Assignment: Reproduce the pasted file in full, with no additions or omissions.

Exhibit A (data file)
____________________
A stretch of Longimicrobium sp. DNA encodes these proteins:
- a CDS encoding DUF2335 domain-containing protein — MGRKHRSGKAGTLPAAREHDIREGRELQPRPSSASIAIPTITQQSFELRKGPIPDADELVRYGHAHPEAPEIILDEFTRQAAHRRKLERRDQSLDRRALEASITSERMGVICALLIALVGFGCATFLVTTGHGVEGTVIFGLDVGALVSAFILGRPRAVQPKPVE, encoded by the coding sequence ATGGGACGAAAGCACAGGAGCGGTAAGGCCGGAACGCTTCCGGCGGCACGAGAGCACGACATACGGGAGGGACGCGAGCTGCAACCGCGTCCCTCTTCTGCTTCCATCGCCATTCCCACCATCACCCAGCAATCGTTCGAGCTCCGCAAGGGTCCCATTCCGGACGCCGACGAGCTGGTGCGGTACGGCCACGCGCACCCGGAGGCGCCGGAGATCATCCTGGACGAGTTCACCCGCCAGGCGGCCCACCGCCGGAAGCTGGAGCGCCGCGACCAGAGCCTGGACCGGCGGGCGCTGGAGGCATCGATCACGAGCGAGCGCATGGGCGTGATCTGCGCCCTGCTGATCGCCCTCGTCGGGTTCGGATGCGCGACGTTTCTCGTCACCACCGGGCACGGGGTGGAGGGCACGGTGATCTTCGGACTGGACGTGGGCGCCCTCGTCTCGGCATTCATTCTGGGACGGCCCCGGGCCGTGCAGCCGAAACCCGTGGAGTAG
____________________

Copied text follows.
A stretch of Longimicrobium sp. DNA encodes these proteins:
- a CDS encoding DUF2335 domain-containing protein — MGRKHRSGKAGTLPAAREHDIREGRELQPRPSSASIAIPTITQQSFELRKGPIPDADELVRYGHAHPEAPEIILDEFTRQAAHRRKLERRDQSLDRRALEASITSERMGVICALLIALVGFGCATFLVTTGHGVEGTVIFGLDVGALVSAFILGRPRAVQPKPVE, encoded by the coding sequence ATGGGACGAAAGCACAGGAGCGGTAAGGCCGGAACGCTTCCGGCGGCACGAGAGCACGACATACGGGAGGGACGCGAGCTGCAACCGCGTCCCTCTTCTGCTTCCATCGCCATTCCCACCATCACCCAGCAATCGTTCGAGCTCCGCAAGGGTCCCATTCCGGACGCCGACGAGCTGGTGCGGTACGGCCACGCGCACCCGGAGGCGCCGGAGATCATCCTGGACGAGTTCACCCGCCAGGCGGCCCACCGCCGGAAGCTGGAGCGCCGCGACCAGAGCCTGGACCGGCGGGCGCTGGAGGCATCGATCACGAGCGAGCGCATGGGCGTGATCTGCGCCCTGCTGATCGCCCTCGTCGGGTTCGGATGCGCGACGTTTCTCGTCACCACCGGGCACGGGGTGGAGGGCACGGTGATCTTCGGACTGGACGTGGGCGCCCTCGTCTCGGCATTCATTCTGGGACGGCCCCGGGCCGTGCAGCCGAAACCCGTGGAGTAG